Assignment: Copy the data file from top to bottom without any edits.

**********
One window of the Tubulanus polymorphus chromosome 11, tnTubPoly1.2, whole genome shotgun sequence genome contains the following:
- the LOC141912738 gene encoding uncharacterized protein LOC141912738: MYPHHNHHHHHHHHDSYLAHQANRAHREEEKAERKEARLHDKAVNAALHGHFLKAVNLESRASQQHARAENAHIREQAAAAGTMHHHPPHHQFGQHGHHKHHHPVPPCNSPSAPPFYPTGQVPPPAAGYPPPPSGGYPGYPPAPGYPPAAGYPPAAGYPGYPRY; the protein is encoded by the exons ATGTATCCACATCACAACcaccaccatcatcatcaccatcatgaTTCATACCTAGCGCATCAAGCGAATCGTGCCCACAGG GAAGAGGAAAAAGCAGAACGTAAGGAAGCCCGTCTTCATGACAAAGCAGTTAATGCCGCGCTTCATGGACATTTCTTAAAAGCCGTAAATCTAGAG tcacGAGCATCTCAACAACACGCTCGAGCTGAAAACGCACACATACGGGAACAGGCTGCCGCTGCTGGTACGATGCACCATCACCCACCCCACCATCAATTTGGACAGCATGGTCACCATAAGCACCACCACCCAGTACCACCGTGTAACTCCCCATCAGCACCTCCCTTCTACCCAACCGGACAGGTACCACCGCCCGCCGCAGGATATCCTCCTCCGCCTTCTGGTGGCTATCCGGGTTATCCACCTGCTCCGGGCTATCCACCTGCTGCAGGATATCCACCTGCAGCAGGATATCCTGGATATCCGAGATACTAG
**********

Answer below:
One window of the Tubulanus polymorphus chromosome 11, tnTubPoly1.2, whole genome shotgun sequence genome contains the following:
- the LOC141912738 gene encoding uncharacterized protein LOC141912738: MYPHHNHHHHHHHHDSYLAHQANRAHREEEKAERKEARLHDKAVNAALHGHFLKAVNLESRASQQHARAENAHIREQAAAAGTMHHHPPHHQFGQHGHHKHHHPVPPCNSPSAPPFYPTGQVPPPAAGYPPPPSGGYPGYPPAPGYPPAAGYPPAAGYPGYPRY; the protein is encoded by the exons ATGTATCCACATCACAACcaccaccatcatcatcaccatcatgaTTCATACCTAGCGCATCAAGCGAATCGTGCCCACAGG GAAGAGGAAAAAGCAGAACGTAAGGAAGCCCGTCTTCATGACAAAGCAGTTAATGCCGCGCTTCATGGACATTTCTTAAAAGCCGTAAATCTAGAG tcacGAGCATCTCAACAACACGCTCGAGCTGAAAACGCACACATACGGGAACAGGCTGCCGCTGCTGGTACGATGCACCATCACCCACCCCACCATCAATTTGGACAGCATGGTCACCATAAGCACCACCACCCAGTACCACCGTGTAACTCCCCATCAGCACCTCCCTTCTACCCAACCGGACAGGTACCACCGCCCGCCGCAGGATATCCTCCTCCGCCTTCTGGTGGCTATCCGGGTTATCCACCTGCTCCGGGCTATCCACCTGCTGCAGGATATCCACCTGCAGCAGGATATCCTGGATATCCGAGATACTAG